Fluctuations in sea ice cover are major drivers of climate change and substantial components of the global climate cycle. Antarctica lacks notable proxy records of sea ice state (SIS); bivalves record environmental conditions and can track temporal changes in sea ice cover. Adamussium colbecki is a scallop with a wide distribution and an abundant Holocene fossil record. Our prior work showed that carbon (δ13Cs) and nitrogen (δ15NCBOM) isotopes in modern scallop shells record seasonal sea ice shifts when paired with growth markers (striae). Sea ice cover is recorded by low δ13Cs values in narrow striae, and high δ13Cs values in wide striae reflect ice-free conditions. Nitrogen isotopes also archive SIS, with ice-free conditions recorded by low values. Here we apply these paleoclimate proxies by studying A. colbecki subfossils from Explorers Cove (EC) and Bay of Sails (BOS), western McMurdo Sound, Antarctica from ~1-6,000 ybp (as per 14C ages). Today these sites have contrasting SIS: persistent (multiannual) sea ice at EC and annual sea ice (melts yearly) at BOS. 2 adult fossil shells collected at EC and 3 (+ 1 juvenile) from BOS were serially sampled for δ13C, δ18O, and δ15N from the margin to the umbo. δ13Cs and δ18Os values were paired with summer (wide striae) and winter (narrow striae) scallop growth; δ15NCBOM were not seasonally paired due to larger sample sizes. Seawater temperature proxies suggest a warmer climate 2-5,000 ybp so we expect to see variable δ13Cs values indicating annual sea ice at both sites.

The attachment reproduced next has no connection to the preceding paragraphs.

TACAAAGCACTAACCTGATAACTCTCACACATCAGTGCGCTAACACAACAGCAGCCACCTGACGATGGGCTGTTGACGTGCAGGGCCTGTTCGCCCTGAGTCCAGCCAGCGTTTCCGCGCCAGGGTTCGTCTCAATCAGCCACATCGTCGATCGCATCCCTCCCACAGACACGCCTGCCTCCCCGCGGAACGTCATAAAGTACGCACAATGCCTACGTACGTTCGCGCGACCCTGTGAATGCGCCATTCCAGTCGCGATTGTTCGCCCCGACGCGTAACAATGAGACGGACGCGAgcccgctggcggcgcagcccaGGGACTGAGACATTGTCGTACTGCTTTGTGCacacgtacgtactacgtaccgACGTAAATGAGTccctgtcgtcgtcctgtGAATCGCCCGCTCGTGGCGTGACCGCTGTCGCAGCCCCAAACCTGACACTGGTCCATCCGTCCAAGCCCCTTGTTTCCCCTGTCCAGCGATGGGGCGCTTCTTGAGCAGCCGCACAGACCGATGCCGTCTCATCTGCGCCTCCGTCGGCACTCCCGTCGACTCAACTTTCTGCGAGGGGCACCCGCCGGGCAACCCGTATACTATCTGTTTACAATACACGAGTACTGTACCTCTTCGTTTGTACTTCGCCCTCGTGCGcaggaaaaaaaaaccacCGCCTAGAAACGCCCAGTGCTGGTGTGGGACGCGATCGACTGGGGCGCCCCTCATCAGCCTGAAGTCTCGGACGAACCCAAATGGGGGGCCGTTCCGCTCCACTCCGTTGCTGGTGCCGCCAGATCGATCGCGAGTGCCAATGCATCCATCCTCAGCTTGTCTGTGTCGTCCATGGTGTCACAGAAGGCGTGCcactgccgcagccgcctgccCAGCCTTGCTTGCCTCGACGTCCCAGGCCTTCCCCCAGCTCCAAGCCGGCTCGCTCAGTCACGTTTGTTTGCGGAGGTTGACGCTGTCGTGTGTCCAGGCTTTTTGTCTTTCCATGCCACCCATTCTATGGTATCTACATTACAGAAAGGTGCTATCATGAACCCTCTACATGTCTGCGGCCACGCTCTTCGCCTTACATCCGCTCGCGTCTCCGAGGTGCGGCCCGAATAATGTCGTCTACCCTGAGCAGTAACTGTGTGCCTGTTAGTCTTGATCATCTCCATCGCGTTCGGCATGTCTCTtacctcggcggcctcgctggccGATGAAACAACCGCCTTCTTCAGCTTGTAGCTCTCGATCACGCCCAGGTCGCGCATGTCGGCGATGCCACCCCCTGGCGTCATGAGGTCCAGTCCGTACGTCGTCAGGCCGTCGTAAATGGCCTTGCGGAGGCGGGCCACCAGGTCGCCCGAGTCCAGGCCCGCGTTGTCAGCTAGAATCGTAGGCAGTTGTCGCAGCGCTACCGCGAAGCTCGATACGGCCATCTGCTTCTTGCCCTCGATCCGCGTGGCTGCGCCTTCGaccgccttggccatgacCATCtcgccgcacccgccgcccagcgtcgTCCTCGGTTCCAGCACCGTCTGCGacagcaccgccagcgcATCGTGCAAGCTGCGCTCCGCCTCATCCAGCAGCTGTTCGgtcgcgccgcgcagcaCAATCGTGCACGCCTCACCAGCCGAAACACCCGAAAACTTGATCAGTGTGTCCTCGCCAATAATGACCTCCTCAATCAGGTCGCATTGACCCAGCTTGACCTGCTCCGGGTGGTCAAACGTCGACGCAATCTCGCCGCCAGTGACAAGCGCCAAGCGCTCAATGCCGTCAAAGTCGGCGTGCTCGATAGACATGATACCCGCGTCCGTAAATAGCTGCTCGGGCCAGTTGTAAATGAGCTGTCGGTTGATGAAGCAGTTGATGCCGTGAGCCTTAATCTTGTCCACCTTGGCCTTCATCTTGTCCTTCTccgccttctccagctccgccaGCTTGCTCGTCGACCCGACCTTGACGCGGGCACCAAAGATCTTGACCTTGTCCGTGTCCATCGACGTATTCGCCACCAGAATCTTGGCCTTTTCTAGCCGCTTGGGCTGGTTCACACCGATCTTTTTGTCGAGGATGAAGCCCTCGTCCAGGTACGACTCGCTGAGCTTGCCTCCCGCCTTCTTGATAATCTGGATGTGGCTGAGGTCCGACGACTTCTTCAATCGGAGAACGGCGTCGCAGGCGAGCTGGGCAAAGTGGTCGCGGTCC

Fossil BOS and EC δ13Cs means aren’t statistically different between striae groups, indicating persistent sea ice may have been present at both sites. Fossil δ18Os means are statistically higher than modern means at BOS and EC, revealing similar conditions at both sites during the scallops lives. The 0.24‰ difference (t-test p<0.0001) may mean water temperatures were 1ºC colder, meltwater input was minor, or a combination of these factors are recorded. However, colder temperatures are not consistent with estimated warmer conditions (Braddock 2014) and may imply intervals of cooling and warming. The wide range of fossil BOS δ13Cs values may be a time averaged result of multiple SIS. δ15NCBOM data in prep. Serial sampling of modern and fossil A. colbecki allow comparisons of seasonal striae with carbon and oxygen isotopes to provide high resolution proxies of SIS and temperature to understand Antarctica’s climate history.